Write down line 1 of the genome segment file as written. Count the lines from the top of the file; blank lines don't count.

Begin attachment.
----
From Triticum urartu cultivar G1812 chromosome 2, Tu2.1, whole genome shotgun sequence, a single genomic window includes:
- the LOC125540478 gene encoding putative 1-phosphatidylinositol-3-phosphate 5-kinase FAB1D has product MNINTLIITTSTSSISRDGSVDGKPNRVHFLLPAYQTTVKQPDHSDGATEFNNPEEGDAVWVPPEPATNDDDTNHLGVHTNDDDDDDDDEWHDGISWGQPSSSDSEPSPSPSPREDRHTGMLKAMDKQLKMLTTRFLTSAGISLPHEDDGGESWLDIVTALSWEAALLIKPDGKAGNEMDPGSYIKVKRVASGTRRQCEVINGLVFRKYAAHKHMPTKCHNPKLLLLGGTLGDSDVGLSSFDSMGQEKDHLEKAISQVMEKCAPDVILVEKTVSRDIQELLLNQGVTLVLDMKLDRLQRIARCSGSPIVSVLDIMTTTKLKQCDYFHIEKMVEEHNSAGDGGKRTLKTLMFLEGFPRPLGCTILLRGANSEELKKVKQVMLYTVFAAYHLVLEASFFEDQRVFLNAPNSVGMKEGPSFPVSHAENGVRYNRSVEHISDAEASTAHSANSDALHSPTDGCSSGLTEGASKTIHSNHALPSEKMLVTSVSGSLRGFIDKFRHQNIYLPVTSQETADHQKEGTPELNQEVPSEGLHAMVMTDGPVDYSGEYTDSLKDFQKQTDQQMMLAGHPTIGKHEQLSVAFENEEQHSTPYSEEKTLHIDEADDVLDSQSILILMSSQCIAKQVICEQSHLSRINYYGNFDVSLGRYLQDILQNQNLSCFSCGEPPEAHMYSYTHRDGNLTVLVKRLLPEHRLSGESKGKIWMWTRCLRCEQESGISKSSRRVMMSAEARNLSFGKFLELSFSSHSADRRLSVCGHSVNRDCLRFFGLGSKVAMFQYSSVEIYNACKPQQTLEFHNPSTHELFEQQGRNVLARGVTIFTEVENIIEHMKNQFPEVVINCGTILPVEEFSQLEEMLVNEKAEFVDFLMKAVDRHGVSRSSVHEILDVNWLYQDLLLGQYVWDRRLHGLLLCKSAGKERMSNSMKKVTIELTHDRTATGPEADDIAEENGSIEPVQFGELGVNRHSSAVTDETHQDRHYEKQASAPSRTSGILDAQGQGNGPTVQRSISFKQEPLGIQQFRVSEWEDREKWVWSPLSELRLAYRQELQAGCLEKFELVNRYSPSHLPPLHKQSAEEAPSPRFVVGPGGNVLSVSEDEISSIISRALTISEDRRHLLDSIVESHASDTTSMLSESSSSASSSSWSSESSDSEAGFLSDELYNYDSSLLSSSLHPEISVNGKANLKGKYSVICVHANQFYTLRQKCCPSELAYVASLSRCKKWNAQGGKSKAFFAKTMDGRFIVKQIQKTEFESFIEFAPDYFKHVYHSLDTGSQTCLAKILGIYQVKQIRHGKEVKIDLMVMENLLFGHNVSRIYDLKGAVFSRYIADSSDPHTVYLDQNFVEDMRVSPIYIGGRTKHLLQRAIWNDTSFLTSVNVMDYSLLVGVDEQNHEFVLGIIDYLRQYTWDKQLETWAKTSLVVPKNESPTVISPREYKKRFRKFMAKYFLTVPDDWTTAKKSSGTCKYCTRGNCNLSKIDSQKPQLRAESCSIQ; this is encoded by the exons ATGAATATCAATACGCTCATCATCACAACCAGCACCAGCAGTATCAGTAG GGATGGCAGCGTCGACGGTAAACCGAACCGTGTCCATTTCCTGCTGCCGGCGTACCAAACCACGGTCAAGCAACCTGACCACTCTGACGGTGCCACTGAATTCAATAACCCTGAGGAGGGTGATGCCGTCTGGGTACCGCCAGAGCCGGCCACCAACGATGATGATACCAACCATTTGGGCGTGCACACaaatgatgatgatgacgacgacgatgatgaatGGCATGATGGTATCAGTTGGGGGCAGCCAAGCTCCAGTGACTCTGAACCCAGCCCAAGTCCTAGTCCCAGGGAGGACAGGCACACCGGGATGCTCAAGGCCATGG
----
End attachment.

From Triticum urartu cultivar G1812 chromosome 2, Tu2.1, whole genome shotgun sequence, a single genomic window includes: